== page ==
|A VMF-214 F4U-4 takes off from Pusan (K-1) circa Spring, 1951. Is that Joe? Dunno.|
Source: No idea. Wish I knew as it's a pretty awesome photo.
It was Joe’s first and only combat-carrier launch, too. The rest of his 102 missions were from inland bases, first from Sasebo, Japan, then from “K-1” on the Korean mainland at Pusan. The work wasn’t glamorous, especially for a fighter pilot. Instead of aerial elan or dramatic dogfights, the Corsairs of VMF-214 were tasked with tactical support missions that were soberingly routine.
“Ground pounding” is hard work and psychologically challenging. It’s one thing to master the physics of flight and another to accept the capricious fate of flying against an enemy that fires back, often from sites unseen. I imagine how I would have done in similar situations—some times, I think I’d do well. But there are other times when I’m not so sure. In those moments, my apprehension exceeds any confidence conjured otherwise. According to Joe, that’s way most from his era thought as well.
|Joe circa 1951. It had to be taken between 1 and 7 Jan as after that, Joe flew his Korean War missions from either Sasebo, Japan or Pusan, Korea. He wrote the text on the bottom for me.|
This is a good time to let you in on a strange quirk of my work—when I started interviewing these guys nearly 20 years ago, I had them on a pedestal, believing them to be made of an alien stuff with herculean qualities. In time, however—meeting ‘the family,’ going over old photo albums, talking about life-at-hand—I began to see that these old guys are indeed ordinary people, just like you, just like me, just like them...with one difference - the people who achieve a measure of greatness (ok, I’ll evoke the H word, Hero) are those who can put self aside and pursue a greater good.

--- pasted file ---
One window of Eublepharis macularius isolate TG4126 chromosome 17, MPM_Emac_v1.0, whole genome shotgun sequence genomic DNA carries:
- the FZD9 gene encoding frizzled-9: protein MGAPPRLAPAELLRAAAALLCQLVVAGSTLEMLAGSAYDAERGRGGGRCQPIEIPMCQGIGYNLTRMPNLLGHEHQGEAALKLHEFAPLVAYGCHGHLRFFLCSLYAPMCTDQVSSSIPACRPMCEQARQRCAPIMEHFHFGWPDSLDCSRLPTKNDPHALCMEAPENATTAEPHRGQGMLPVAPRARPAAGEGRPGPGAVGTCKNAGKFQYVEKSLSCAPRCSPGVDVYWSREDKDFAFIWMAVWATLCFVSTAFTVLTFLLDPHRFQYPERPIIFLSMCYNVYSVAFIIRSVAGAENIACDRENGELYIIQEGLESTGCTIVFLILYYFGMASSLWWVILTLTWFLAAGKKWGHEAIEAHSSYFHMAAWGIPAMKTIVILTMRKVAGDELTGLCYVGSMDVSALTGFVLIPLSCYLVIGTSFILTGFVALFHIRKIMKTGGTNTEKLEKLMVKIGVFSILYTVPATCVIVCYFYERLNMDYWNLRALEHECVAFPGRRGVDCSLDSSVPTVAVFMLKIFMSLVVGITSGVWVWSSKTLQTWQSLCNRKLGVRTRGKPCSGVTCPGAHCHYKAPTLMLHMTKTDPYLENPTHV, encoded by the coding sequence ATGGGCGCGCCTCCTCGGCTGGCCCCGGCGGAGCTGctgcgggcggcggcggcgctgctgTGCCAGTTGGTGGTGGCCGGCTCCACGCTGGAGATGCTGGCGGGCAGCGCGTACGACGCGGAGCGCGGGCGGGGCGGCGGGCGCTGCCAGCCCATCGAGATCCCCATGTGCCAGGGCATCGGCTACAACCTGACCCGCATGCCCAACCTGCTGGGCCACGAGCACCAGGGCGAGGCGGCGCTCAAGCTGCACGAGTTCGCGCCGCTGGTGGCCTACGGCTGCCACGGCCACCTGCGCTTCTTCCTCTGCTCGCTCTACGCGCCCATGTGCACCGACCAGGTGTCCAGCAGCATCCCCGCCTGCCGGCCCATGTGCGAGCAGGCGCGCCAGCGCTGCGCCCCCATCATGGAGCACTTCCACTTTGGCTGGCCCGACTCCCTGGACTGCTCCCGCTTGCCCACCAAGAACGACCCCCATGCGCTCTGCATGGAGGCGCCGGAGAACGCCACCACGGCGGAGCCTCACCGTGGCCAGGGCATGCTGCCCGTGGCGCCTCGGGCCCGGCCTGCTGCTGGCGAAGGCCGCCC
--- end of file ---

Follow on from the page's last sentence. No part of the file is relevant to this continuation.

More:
How do I know? Joe told me so. Not directly of course. I had to listen.
So, back to that conversation…
“I’ll tell you! He said, 'you just wait until you get a few bullets in your ass. You'll see how much you'd pay for this privilege then!’”
"So, what did you say back?”
"Nothing. But later on I understood what he was talking about. I (then) realized that I had a job I had to do. It could be hard. I could get killed. But when you’ve made the commitment, you’ve got to follow it.”
You can’t just let a statement like that go unexamined! So, I asked, “Have you followed your commitments in your life?”
“Your commitments. Did you keep them?”
And thus the title of the print—as subtle of a definition of Hero as I've ever heard.
|Joe McPhail today, as seen by photographer Karie Hubnik. Sweet jiminy this woman "gets" a camera! Her website (and musings) will not disappoint. Click here.|
PS - Joe McPhail flew 140 combat missions in WWII as part of the storied squadron, VMF-323 “The Death Rattlers.” He was credited with two confirmed victories over Japanese fighters. During the Korean War, Joe flew 102 missions and was awarded his second DFC. After his service, Joe logged 17,000 hours as a corporate pilot, shuttling executives all over the world.
PSS - If you're interested in owning "Yessir" signed by Joe, click here.